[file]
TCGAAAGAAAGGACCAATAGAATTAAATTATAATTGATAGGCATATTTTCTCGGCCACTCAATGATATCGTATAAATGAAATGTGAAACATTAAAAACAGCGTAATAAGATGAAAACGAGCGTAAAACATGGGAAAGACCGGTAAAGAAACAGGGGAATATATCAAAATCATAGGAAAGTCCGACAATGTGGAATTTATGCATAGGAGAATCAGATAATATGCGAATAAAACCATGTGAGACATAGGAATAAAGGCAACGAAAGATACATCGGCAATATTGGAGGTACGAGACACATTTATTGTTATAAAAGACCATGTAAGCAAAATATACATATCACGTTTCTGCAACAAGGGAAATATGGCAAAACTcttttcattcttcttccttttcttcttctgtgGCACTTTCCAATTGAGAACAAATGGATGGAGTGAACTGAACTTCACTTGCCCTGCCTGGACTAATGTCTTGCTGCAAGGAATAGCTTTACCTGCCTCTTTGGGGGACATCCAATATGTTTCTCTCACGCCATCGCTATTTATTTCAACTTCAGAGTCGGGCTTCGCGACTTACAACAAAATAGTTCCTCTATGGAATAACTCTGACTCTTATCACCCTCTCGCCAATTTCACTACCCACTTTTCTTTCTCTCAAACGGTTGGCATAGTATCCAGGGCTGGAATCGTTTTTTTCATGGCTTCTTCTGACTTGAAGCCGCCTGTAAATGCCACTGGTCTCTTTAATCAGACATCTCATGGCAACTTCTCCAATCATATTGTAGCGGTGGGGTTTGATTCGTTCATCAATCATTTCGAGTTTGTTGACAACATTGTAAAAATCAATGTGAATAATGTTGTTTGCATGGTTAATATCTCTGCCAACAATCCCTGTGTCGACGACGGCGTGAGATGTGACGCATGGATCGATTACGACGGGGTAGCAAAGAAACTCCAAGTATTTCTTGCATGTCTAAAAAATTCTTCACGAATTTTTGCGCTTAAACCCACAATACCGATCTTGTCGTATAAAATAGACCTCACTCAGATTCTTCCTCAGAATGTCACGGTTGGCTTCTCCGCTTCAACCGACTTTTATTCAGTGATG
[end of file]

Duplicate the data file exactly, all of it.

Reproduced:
TCGAAAGAAAGGACCAATAGAATTAAATTATAATTGATAGGCATATTTTCTCGGCCACTCAATGATATCGTATAAATGAAATGTGAAACATTAAAAACAGCGTAATAAGATGAAAACGAGCGTAAAACATGGGAAAGACCGGTAAAGAAACAGGGGAATATATCAAAATCATAGGAAAGTCCGACAATGTGGAATTTATGCATAGGAGAATCAGATAATATGCGAATAAAACCATGTGAGACATAGGAATAAAGGCAACGAAAGATACATCGGCAATATTGGAGGTACGAGACACATTTATTGTTATAAAAGACCATGTAAGCAAAATATACATATCACGTTTCTGCAACAAGGGAAATATGGCAAAACTcttttcattcttcttccttttcttcttctgtgGCACTTTCCAATTGAGAACAAATGGATGGAGTGAACTGAACTTCACTTGCCCTGCCTGGACTAATGTCTTGCTGCAAGGAATAGCTTTACCTGCCTCTTTGGGGGACATCCAATATGTTTCTCTCACGCCATCGCTATTTATTTCAACTTCAGAGTCGGGCTTCGCGACTTACAACAAAATAGTTCCTCTATGGAATAACTCTGACTCTTATCACCCTCTCGCCAATTTCACTACCCACTTTTCTTTCTCTCAAACGGTTGGCATAGTATCCAGGGCTGGAATCGTTTTTTTCATGGCTTCTTCTGACTTGAAGCCGCCTGTAAATGCCACTGGTCTCTTTAATCAGACATCTCATGGCAACTTCTCCAATCATATTGTAGCGGTGGGGTTTGATTCGTTCATCAATCATTTCGAGTTTGTTGACAACATTGTAAAAATCAATGTGAATAATGTTGTTTGCATGGTTAATATCTCTGCCAACAATCCCTGTGTCGACGACGGCGTGAGATGTGACGCATGGATCGATTACGACGGGGTAGCAAAGAAACTCCAAGTATTTCTTGCATGTCTAAAAAATTCTTCACGAATTTTTGCGCTTAAACCCACAATACCGATCTTGTCGTATAAAATAGACCTCACTCAGATTCTTCCTCAGAATGTCACGGTTGGCTTCTCCGCTTCAACCGACTTTTATTCAGTGATG